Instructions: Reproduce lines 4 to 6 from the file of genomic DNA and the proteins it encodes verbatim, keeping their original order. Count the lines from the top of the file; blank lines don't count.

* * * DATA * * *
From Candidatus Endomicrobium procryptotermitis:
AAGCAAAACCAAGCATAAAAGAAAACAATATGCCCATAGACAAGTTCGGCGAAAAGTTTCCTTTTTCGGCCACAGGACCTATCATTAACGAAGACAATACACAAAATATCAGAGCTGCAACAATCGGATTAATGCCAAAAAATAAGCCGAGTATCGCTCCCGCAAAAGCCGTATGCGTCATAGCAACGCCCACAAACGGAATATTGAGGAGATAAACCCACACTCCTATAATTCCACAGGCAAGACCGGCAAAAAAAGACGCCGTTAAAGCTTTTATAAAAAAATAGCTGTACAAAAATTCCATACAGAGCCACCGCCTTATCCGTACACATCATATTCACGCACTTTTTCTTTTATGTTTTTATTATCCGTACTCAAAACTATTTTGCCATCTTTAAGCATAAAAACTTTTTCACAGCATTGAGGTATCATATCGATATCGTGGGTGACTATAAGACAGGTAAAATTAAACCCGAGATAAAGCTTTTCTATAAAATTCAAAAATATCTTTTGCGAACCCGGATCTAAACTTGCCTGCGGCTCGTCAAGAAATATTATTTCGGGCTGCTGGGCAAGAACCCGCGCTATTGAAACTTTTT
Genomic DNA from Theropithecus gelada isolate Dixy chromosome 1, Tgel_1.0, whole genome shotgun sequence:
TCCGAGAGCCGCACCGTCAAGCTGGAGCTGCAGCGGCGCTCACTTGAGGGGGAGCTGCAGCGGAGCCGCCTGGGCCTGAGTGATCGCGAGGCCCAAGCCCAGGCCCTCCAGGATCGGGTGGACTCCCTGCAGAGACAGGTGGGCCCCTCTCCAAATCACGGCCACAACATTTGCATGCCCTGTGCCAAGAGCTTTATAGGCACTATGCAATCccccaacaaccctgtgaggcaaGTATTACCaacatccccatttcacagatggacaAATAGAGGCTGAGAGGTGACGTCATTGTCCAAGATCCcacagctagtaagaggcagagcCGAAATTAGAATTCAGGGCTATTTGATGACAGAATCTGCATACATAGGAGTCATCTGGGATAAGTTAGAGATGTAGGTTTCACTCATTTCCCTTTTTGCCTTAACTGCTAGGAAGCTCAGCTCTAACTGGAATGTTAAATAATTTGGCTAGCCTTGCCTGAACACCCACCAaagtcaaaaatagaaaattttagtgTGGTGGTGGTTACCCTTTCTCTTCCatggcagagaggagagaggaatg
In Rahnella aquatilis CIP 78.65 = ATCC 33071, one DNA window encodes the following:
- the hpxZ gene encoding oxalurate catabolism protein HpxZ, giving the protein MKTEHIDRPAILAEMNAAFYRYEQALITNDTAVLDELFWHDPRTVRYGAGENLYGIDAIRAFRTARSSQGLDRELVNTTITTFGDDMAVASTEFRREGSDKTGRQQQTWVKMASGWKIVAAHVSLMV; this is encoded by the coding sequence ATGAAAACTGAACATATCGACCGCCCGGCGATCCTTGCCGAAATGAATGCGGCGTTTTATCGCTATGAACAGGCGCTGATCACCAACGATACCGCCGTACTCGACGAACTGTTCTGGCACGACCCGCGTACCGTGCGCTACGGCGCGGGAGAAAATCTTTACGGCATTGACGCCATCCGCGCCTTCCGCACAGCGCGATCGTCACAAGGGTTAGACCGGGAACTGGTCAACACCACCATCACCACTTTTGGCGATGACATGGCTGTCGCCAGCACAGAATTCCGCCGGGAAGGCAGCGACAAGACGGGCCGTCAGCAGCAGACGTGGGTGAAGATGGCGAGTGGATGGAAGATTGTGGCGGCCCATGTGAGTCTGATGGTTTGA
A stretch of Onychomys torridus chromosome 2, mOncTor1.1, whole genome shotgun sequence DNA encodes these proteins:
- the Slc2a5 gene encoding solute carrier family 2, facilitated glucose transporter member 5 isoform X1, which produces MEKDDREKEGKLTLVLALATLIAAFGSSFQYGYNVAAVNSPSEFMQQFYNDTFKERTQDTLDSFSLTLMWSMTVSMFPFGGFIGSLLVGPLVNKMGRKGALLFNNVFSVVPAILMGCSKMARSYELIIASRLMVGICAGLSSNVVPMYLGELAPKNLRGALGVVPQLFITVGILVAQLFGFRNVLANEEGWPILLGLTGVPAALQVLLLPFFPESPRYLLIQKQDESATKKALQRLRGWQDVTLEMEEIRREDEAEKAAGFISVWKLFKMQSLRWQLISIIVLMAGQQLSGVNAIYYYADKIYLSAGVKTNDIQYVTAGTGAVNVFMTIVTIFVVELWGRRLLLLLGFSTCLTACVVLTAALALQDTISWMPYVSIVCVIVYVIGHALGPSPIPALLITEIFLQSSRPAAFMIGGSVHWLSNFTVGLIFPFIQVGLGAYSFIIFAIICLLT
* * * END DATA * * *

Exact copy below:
TCCGAGAGCCGCACCGTCAAGCTGGAGCTGCAGCGGCGCTCACTTGAGGGGGAGCTGCAGCGGAGCCGCCTGGGCCTGAGTGATCGCGAGGCCCAAGCCCAGGCCCTCCAGGATCGGGTGGACTCCCTGCAGAGACAGGTGGGCCCCTCTCCAAATCACGGCCACAACATTTGCATGCCCTGTGCCAAGAGCTTTATAGGCACTATGCAATCccccaacaaccctgtgaggcaaGTATTACCaacatccccatttcacagatggacaAATAGAGGCTGAGAGGTGACGTCATTGTCCAAGATCCcacagctagtaagaggcagagcCGAAATTAGAATTCAGGGCTATTTGATGACAGAATCTGCATACATAGGAGTCATCTGGGATAAGTTAGAGATGTAGGTTTCACTCATTTCCCTTTTTGCCTTAACTGCTAGGAAGCTCAGCTCTAACTGGAATGTTAAATAATTTGGCTAGCCTTGCCTGAACACCCACCAaagtcaaaaatagaaaattttagtgTGGTGGTGGTTACCCTTTCTCTTCCatggcagagaggagagaggaatg
In Rahnella aquatilis CIP 78.65 = ATCC 33071, one DNA window encodes the following:
- the hpxZ gene encoding oxalurate catabolism protein HpxZ, giving the protein MKTEHIDRPAILAEMNAAFYRYEQALITNDTAVLDELFWHDPRTVRYGAGENLYGIDAIRAFRTARSSQGLDRELVNTTITTFGDDMAVASTEFRREGSDKTGRQQQTWVKMASGWKIVAAHVSLMV; this is encoded by the coding sequence ATGAAAACTGAACATATCGACCGCCCGGCGATCCTTGCCGAAATGAATGCGGCGTTTTATCGCTATGAACAGGCGCTGATCACCAACGATACCGCCGTACTCGACGAACTGTTCTGGCACGACCCGCGTACCGTGCGCTACGGCGCGGGAGAAAATCTTTACGGCATTGACGCCATCCGCGCCTTCCGCACAGCGCGATCGTCACAAGGGTTAGACCGGGAACTGGTCAACACCACCATCACCACTTTTGGCGATGACATGGCTGTCGCCAGCACAGAATTCCGCCGGGAAGGCAGCGACAAGACGGGCCGTCAGCAGCAGACGTGGGTGAAGATGGCGAGTGGATGGAAGATTGTGGCGGCCCATGTGAGTCTGATGGTTTGA